What Would You Do If You Didn’t Need to Work?


Hubby doing what he loves most – flying

What would you do if neither you nor your spouse had to work? Seriously. What if you won the lottery? Received an inheritance? Won a lawsuit? I don’t gamble, so I’m not going to win the lottery. I don’t have any rich relatives. And I pray that I’m never the victim of anything that moves me to sue.

But, still, it’s interesting for me to think about what I would do, so I’ve gone through that exercise of spending a million dollar windfall. Of how much would go to taxes and how much I’d give back to God. Then I’d pay off student loan debts and my mortgage and be left with …. Not much. Maybe enough for a nice vacation, a few things we really need, and the rest to put in savings for retirement or college. It’s actually not a very fun exercise when you have as much debt as we do.

But it turns out that thinking about what I (and my husband) might do if we just didn’t need to work for our paycheck is pretty interesting. I’ll tell you why, but if you want to join in the fun, go spend just five minutes (seriously, set a timer) thinking about how your life might or might not change. Here’s the rule: you will receive the same money you currently earn each month, but you just don’t have to work for it. No huge lump sum to play with and no increased financial standing. If you are going to stop paying for daycare or work lunches or a long commute, that’s fair game. So, go. I’ll wait.

Oh good, you came back. Was it just five minutes? Seemed like longer. Did you cheat? Mmmmm Hmmmmm. What are the first things you thought about changing? Because those are very likely the real top priorities of your life (no matter what you tell people).

I didn’t say I’d become a missionary in a foreign land or join the Peace Corps if money weren’t a barrier. Nope, I’d stay home with my girls. And I’d probably choose to homeschool when the time came. If my husband didn’t need to work, we wouldn’t be tied to this place that could have been the setting for Frozen and so we’d probably move closer to our families down South. I would want to have family outings and for Christmas to be a “thing” at our house – stuff that seems hard when Saturday is grocery day, bill day, cleaning day, and errand day. Oh yeah, and then in my list was some stuff about helping out with the church more. Hmmm… I feel like that should have made it up higher in my brainstorming list. Seriously, decorating for Christmas came before being Christ-like. Sheesh.

Thinking I could learn a little something about my sweet husband of 10 years, I asked him to participate. He didn’t really get it. After a few promptings, he agreed he’d probably finish up some flight instructing certifications that have been hanging out there for over 10 years. He’d spend a few days a month focusing on his photography hobby. He’d get our oldest involved with photography and flying. Then he started getting into it and ideas flowed. He told me we would go on lots of family walks. He might become a preacher. If we had a little extra or he could get scholarships, he would enjoy going back to school just because.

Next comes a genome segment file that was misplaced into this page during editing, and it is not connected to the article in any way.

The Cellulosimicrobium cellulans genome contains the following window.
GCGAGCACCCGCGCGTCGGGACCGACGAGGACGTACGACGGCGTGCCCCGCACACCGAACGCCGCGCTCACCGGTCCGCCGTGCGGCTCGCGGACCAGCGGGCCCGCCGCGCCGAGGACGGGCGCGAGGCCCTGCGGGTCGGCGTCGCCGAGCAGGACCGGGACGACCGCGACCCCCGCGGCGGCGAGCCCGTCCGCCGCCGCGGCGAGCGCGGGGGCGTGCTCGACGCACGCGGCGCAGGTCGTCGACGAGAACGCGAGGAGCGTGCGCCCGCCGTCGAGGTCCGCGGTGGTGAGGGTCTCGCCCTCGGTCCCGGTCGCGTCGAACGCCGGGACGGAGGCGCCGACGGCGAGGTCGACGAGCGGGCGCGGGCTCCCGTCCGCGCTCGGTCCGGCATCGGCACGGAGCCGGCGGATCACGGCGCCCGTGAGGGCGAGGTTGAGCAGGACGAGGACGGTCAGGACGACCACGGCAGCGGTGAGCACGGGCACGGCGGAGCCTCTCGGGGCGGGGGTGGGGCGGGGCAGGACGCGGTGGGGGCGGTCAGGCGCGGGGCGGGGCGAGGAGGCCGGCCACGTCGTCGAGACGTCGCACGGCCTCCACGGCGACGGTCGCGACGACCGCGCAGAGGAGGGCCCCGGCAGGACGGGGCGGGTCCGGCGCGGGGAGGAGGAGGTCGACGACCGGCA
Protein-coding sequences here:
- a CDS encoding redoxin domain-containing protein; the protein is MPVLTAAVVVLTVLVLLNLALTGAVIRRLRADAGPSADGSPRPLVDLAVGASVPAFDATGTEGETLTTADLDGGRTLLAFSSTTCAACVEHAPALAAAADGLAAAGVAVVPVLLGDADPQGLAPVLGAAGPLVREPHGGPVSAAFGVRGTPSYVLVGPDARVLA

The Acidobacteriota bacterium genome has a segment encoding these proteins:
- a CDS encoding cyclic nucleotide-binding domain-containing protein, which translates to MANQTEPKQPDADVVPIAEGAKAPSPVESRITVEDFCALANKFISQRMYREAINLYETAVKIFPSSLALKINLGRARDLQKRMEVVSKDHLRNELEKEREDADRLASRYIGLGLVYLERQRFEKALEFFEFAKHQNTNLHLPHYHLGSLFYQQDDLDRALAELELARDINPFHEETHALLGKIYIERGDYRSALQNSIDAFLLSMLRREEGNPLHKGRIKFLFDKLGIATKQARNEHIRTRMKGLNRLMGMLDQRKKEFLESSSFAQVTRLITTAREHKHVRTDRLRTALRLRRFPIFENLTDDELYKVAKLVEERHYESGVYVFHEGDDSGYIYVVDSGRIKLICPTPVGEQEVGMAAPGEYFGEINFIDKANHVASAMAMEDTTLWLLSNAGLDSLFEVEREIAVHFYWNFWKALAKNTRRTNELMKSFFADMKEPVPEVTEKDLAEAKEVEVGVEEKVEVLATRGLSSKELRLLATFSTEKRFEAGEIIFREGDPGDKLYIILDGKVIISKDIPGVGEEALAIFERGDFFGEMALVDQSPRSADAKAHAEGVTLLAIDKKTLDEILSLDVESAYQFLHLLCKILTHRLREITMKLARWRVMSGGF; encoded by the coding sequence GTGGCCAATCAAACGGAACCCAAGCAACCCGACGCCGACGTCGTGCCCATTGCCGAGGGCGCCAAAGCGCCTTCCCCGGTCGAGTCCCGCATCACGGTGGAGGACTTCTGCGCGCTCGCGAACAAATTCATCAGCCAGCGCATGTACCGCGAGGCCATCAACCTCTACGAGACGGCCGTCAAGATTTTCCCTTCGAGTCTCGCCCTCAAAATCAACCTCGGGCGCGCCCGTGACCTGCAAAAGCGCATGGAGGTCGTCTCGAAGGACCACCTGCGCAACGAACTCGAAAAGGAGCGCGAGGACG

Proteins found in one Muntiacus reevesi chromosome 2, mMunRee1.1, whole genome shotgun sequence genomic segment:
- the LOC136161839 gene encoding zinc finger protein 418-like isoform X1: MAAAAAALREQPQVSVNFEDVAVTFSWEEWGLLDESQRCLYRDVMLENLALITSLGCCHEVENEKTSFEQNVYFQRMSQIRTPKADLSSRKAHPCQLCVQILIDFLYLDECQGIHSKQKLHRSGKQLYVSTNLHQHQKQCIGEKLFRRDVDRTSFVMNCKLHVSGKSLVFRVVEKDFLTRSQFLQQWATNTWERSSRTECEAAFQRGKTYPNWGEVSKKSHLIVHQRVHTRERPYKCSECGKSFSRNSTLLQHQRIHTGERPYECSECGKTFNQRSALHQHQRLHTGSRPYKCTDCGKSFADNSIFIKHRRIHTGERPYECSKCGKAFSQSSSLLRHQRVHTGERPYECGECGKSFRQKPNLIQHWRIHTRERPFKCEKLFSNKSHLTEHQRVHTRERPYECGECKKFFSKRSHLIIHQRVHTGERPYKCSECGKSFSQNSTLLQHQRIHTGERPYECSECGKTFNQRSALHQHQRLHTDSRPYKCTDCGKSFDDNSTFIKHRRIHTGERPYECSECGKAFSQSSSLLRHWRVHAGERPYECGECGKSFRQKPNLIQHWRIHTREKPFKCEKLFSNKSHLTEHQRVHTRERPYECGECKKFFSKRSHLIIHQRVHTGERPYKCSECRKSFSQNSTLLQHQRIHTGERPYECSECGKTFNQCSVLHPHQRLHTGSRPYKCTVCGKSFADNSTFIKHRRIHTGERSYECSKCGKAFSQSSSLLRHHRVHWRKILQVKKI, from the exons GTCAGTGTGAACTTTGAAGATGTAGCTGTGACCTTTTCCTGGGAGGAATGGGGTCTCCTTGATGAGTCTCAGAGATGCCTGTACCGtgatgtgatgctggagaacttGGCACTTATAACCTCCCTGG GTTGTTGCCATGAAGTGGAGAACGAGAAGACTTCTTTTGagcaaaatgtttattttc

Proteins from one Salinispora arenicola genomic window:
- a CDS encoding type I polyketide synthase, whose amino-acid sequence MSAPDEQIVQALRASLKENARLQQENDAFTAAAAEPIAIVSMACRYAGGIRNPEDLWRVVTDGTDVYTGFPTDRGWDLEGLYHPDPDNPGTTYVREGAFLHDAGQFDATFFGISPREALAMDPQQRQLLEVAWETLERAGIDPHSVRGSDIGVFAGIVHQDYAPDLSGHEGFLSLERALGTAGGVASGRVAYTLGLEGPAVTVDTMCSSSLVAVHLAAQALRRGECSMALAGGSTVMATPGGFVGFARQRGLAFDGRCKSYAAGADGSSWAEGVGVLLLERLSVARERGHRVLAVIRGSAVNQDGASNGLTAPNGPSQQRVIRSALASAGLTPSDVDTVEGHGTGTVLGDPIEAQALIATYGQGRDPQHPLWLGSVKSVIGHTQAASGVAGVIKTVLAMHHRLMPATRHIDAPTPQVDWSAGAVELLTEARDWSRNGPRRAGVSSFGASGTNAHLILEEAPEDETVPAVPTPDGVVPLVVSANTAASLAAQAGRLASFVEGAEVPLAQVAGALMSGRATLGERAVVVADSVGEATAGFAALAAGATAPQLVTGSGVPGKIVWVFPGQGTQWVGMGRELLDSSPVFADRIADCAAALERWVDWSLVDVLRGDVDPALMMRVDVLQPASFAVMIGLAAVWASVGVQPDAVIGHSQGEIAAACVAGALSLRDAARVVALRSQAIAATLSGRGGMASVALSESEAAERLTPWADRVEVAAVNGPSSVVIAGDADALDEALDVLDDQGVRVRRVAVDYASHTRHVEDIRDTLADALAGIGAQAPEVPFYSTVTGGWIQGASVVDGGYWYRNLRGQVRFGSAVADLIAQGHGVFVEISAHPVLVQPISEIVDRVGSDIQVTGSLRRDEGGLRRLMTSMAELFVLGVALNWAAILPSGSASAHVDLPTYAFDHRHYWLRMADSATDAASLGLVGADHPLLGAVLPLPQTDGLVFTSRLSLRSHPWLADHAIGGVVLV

HDR St Augustine pier

HDR photo of pier in St. Augustine

I thought this was super interesting. His priorities were harder to see because I was prompting him, but I did learn something – about me. Almost everything on his list was stuff that could be done now, although it might need some scaling back while we work full-time. Why doesn’t he just do them? Probably because I have gotten annoyed with his photography in the past. And his flying. And his Master’s degree. So I learned I am a dream crusher. A kill joy.

I’ve vowed to become a more supportive wife. I don’t have to become a rabid cheerleader, but I’d be a much better wife if I offered some encouragement. I’m that annoying leaky faucet of Proverbs:

A foolish son is destruction to his father, And the contentions of a wife are a constant dripping. (Proverbs 19:13 NASB)

I’ve suddenly realized that it’s not just my girls that need me. So does my husband. God wants us to be a team – to cleave to one another. We are supposed to be so intertwined that you can’t separate us – you can’t tell where one ends and the other begins. Well, you can with us because the nagging shrew is me. The long-suffering, quiet one is him.

We are, gratefully, in this debt thing together and so today I mentioned we could start putting his photography skillz to use to pay off $50 here and $10 there. He feels incredibly guilty about how much debt he’s brought to the marriage. He feels like he’s standing in my way. But I can see how much I’ve stood in the way of his happiness, so it’s not about selling a photo here or there. It’s about seeing my husband happy and making that a priority.

HDR warbird

Combining love of flying and HDR photography

What about you? What did you learn about your priorities?

2 thoughts on “What Would You Do If You Didn’t Need to Work?

  1. Oh wow, this is quite interesting. I am quite sad to admit I did not even consider missionary or peace corps as well. My first thought was traveling–a lot, so I suppose this means my priority is either exploring new people, culture, and lands, or eating lots of really good food! πŸ™‚ Great point about being there for our husbands though!! I really needed to hear this. I give 120% to my kids all day every day and therefore it seems I often give my husband the shaft. This is such a great challenge to start making time to hear about and support him as well!


    • Sasha – I’m glad the post challenged you.

      Traveling sounds like fun and everyone in the family would reap the benefits of being exposed to other cultures πŸ™‚


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